Support The Moscow Times!

Tycoons Seek to Cash in On $17Bln Metro Project

Workers in a tunnel on the Moscow metro Dark Blue Line. Maxim Stulov / Vedomosti

Major businessmen are preparing to cash in on the construction of the Moscow metro as an unprecedented contract worth $17 billion could be broken into smaller pieces and offered to potential subcontractors.

Infrastructure builder Transstroi, owned by Oleg Deripaska, said on Thursday that it was ready to participate in the project.

In mid-August, Mosinzhproekt, an infrastructure design institute owned by the Moscow government, won a tender worth 564 billion rubles ($17 billion) to build 33 stations and 70 kilometers of metro lines in the capital.

Mosinzhproekt was the only bidder since no other participant met the tender's requirements.

Bidders were required to have extensive previous experience in designing and building metro lines and to have completed metro projects worth a total of over 40 billion rubles last year.

The maximum bid price amounted to 573 billion rubles, but the design institute offered 564 billion rubles.

Under the contract, Mosinzhproekt will design and supervise the construction of several parts of the planned Solntsevo line, which will run  from the Delovoi Center station southwest to Novoperedelkino. It will also design part of the second metro ring that will supplement the existing Ring Line, an extension of the Sokolnicheskaya line, several depots and necessary infrastructure.  

"Mosinzhproekt will have to make sure it hires enough subcontractors to help it complete all of the projects announced," said Andrei Rozhkov, an analyst at IFC Metropol.

Transstroi could be one of these subcontractors and claims it has a competitive advantage.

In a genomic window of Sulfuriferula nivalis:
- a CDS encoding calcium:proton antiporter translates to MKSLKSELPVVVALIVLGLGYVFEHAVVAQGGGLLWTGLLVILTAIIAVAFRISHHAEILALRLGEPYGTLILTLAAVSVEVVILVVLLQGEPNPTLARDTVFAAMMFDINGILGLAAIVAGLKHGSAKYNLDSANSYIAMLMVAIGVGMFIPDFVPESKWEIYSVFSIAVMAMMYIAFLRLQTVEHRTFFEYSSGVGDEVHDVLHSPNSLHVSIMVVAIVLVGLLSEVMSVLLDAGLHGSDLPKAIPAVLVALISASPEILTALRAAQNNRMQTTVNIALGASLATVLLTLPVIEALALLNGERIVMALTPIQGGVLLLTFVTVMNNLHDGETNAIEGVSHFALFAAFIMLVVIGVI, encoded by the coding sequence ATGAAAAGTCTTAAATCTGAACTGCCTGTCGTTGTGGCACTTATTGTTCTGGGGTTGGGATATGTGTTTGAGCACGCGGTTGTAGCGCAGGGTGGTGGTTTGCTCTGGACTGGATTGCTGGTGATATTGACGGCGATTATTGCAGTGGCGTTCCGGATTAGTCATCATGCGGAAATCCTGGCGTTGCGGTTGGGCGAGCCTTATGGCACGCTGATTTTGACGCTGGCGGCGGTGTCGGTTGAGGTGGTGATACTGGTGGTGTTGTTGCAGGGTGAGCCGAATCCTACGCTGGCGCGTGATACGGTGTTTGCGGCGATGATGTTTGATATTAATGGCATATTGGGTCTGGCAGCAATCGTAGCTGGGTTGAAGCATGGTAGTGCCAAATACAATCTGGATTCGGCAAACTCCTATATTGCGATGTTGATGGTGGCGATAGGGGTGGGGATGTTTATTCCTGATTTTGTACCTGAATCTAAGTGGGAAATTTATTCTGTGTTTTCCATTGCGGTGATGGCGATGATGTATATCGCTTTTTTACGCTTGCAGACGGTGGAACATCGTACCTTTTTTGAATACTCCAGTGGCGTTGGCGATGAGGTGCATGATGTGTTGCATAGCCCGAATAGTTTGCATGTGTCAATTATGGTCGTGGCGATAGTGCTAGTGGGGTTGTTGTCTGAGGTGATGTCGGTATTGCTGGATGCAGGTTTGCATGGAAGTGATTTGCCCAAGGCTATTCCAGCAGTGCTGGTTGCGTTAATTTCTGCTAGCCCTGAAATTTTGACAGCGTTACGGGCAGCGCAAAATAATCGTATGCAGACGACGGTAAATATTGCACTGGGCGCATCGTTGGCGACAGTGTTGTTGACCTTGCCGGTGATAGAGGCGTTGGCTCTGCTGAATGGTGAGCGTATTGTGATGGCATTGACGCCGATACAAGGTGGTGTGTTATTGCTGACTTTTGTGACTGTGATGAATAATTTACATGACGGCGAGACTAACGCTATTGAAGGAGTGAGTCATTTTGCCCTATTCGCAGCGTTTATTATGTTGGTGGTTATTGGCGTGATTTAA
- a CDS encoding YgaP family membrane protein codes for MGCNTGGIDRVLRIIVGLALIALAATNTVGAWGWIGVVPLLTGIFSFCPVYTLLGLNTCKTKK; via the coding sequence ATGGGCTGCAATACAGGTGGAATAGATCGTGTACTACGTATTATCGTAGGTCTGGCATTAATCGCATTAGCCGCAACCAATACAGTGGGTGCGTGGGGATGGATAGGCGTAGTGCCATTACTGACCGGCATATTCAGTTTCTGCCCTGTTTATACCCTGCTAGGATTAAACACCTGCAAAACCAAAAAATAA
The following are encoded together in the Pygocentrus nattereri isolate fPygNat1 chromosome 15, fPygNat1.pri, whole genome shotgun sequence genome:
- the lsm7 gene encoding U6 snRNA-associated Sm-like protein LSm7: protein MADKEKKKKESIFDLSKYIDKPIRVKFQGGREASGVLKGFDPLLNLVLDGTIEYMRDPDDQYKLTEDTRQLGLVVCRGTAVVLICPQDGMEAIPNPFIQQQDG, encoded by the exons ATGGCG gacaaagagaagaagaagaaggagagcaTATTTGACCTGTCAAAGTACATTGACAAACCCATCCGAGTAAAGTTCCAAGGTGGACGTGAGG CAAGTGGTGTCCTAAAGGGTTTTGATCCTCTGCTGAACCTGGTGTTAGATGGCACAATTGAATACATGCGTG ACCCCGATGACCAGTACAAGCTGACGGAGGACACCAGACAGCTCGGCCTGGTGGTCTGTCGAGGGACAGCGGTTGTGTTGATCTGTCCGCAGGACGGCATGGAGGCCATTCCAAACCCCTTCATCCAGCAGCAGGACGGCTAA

"For us it would be interesting to apply the same technology of digging a tunnel like the one we tested in Sochi … It would be our competitive advantage over other bidders," said Pavel Turbanov, strategic planning director at Transstroi.

He said the company used a new near-surface tunneling technology when it built a highway running from Sochi to Krasnaya Polyana.

"We could also build metro infrastructure, interchanges, depots and the like," Turbanov said.

The metro construction market is attractive as it involves expensive tunnel digging equipment that few companies possess, experts said.

"The market is monopolized, it is difficult for other companies to enter since it requires multi-million startup investments … This is why the players here keep prices high and make good profits," Rozhkov said.

Alexei Bezborodov, head of the Infranews transportation research center, estimates that metro construction has a profit margin ranging from 10 to 15 percent.

Like Deripaska's Transstroi, other players that could help build the Moscow metro are companies that mostly belong to Russia's wealthiest tycoons, and they are either already involved or are getting prepared to start digging.

A major construction company that is currently building a 6.6 kilometer section of the Tagansko-Krasnopresnenskaya line is SK Most, a company controlled by Gennady Timchenko — a close associate of President Vladimir Putin.

Another metro builder is millionaire Ziyad Manasir, whose  Stroigazconsulting recently won a tender to build a 2.7 kilometer stretch of the Zamoskvoretskaya line.

Mosmetrostroi, which belongs to businessman Andrei Bokaryov, has already taken a large piece of the Moscow metro pie — it will build extensions of two metro lines that are almost 17 kilometers long.

One of the biggest construction companies in Moscow is Ingeokom, which is owned by Omsk-based businessman Oleg Shishov, according to recent media reports. It has contracts to build 16 kilometers of metro lines, among them a stretch of the second metro ring line.

All of them will be interested in taking part in the future metro tenders, Turbanov of Transstroi said.

He said Mosinzhproekt would most likely break the big tender it won into smaller bits and offer them to potential bidders. The institute itself will be the chief contractor responsible for project design and document supervision.

According to the Moscow city metro development program, 150 kilometers of new subway lines and some 70 metro stations are to be built in the city by 2020. The authorities earlier estimated that the overall cost of the construction would exceed 1 trillion rubles.

Contact the author at a.panin@imedia.ru

Read more

The need for honest and objective information on Russia is more relevant now than ever before!

To keep our newsroom in Moscow running, we need your support.